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Weekly e-Gram for members and friends of Dublin Community Church

March 15, 2013

SOAKED INTO THE STONES                          

You have to wonder what ONE visitor was thinking.

It was last Sunday at the beginning of our 100th Anniversary Celebration. One hundred years ago last week our Community Church was formed. It seemed like we should acknowledge that in some fashion. So we began the service in the historic Gladden Chapel, where it all began on March 4, 1913. We packed our worship congregation in the chapel for a few minutes and then adjourned to the main sanctuary before the local fire marshal got wind of what we were doing. We even had our own member: Fred Coggin dressed as Washington Gladden, the actual preacher who helped form our church.

Our ushers directed everyone to the Gladden Chapel for the first 15 minutes, but one visitor (a friend of Mike and Lisa Bowersock, and who has been to worship here before) came a bit later. No ushers caught him and he sat in the main sanctuary by himself for a few minutes. He was not quite sure what was happening when suddenly the entire congregation streamed into the main sanctuary and down the aisle comes Washington Gladden (distinguished goatee and black suit) and the service began again.

I imagine a few other visitors who were first timers were a bit baffled by it all, as were the kids during the children’s sermon. Right behind them on the first pew sat Washington Gladden.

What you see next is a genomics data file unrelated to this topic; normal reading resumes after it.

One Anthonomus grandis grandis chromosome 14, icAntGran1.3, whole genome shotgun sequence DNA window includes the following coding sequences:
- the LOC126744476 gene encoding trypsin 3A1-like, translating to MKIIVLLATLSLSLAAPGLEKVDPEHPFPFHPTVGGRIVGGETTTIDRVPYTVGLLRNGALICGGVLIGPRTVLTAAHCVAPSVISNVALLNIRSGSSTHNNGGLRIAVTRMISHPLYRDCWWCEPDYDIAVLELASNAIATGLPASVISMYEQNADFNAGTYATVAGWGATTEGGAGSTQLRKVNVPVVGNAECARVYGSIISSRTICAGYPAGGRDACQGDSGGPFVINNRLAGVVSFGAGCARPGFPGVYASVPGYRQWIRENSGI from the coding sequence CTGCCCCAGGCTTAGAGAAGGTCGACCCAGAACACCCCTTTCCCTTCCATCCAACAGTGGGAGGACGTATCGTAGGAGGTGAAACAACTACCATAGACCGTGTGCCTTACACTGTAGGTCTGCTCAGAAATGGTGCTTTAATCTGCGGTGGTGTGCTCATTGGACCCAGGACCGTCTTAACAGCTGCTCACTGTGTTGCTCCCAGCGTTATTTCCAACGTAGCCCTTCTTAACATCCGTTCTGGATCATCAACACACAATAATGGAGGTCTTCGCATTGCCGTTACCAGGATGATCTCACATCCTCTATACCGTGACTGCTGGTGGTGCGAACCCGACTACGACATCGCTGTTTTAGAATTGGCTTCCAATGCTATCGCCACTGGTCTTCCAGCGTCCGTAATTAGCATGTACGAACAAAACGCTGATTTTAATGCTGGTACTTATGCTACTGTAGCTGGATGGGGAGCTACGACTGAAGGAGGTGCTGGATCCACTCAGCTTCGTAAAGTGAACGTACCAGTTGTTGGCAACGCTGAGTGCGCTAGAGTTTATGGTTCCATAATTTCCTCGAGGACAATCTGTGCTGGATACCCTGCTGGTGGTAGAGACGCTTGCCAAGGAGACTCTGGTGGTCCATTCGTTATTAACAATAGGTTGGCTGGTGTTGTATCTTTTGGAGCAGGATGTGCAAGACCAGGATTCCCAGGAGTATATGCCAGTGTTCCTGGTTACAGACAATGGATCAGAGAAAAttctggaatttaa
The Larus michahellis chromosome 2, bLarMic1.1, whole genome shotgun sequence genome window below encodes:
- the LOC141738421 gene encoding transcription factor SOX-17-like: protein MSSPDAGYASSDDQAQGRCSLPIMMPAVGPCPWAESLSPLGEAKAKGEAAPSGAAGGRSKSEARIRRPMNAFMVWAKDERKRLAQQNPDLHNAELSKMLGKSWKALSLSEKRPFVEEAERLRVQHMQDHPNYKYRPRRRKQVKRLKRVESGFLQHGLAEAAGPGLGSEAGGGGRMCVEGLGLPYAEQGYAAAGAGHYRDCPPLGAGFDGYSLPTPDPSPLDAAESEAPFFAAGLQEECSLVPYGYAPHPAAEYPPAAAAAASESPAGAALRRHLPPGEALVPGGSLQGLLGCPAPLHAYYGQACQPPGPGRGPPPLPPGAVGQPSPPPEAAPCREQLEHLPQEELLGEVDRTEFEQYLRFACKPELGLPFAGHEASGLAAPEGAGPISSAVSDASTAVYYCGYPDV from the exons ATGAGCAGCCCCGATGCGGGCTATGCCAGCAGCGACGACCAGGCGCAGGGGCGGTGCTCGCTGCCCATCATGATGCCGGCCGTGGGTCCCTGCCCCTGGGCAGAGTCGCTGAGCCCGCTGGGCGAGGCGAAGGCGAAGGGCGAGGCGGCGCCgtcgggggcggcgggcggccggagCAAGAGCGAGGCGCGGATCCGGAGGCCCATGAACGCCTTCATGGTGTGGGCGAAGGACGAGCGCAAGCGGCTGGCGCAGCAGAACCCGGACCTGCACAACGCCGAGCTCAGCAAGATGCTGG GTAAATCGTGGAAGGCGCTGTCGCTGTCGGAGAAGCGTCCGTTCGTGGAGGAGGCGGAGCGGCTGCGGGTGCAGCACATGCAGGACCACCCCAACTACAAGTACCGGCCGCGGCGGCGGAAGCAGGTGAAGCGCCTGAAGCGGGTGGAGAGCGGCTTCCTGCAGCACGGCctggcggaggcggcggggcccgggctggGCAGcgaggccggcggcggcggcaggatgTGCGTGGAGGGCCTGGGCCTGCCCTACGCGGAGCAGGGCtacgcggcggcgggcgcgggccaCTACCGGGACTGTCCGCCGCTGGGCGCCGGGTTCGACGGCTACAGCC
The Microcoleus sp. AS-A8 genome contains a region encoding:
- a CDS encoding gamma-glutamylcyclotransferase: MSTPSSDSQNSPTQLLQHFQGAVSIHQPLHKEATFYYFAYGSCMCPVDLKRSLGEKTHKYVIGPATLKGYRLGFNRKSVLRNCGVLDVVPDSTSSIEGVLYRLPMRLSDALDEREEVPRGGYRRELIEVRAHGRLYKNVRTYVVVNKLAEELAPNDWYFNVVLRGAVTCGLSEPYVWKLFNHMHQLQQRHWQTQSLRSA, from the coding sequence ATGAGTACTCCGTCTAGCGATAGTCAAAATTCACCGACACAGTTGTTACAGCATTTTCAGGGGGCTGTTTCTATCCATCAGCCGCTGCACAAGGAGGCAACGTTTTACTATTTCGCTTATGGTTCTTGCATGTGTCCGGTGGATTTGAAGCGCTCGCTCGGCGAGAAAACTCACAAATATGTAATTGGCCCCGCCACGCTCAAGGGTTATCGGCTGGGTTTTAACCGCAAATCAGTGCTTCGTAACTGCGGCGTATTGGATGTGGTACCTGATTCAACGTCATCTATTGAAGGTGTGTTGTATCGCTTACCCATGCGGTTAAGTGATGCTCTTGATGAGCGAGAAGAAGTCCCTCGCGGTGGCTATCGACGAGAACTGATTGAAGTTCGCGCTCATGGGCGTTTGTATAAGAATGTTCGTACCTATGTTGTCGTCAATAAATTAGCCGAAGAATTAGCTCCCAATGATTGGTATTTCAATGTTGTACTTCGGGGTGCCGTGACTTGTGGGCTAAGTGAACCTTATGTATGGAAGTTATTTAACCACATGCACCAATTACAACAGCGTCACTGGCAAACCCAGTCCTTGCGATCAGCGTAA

We have been at 81 W. Bridge Street since 1877, thirty-five years before the merger of the three Dublin Churches. And prior to that, we were just down the street in another church building.

The writer Kathleen Norris tells us that a sense of place is important to us, whether in an individual or a collective sense. She writes that we search for a “place” in which to locate ourselves. Those who do not have that sense of “place” will continually search for one.

In a modern world where people move more than ever it is unusual for anyone or any institution to be rooted in one place for very long. But, that is precisely what has been our good fortune. We’d like to think it was the Holy Spirit, which is alive among us. I believe that to be so.

So, we HAD to begin in the Gladden Chapel last Sunday. One writer tells of Winchester Cathedral which she visited and she thought of that historic place which had heard countless voices raised in song over the centuries and how those voices “soaked into the stone walls.” The prayers had “soaked into the stones and windows.”
 
It is the same with Dublin Community Church. The walls of the entire building are sacred, but the Gladden Chapel has soaked in those prayers, songs, sermons, words of marriage and burial over the years. Those sacred moments reside within the structure itself. How glorious to add one more Sunday’s-worth of words and songs.

And we know its importance, even if we baffle our visitors.

Peace, Rev. Bob Tussing

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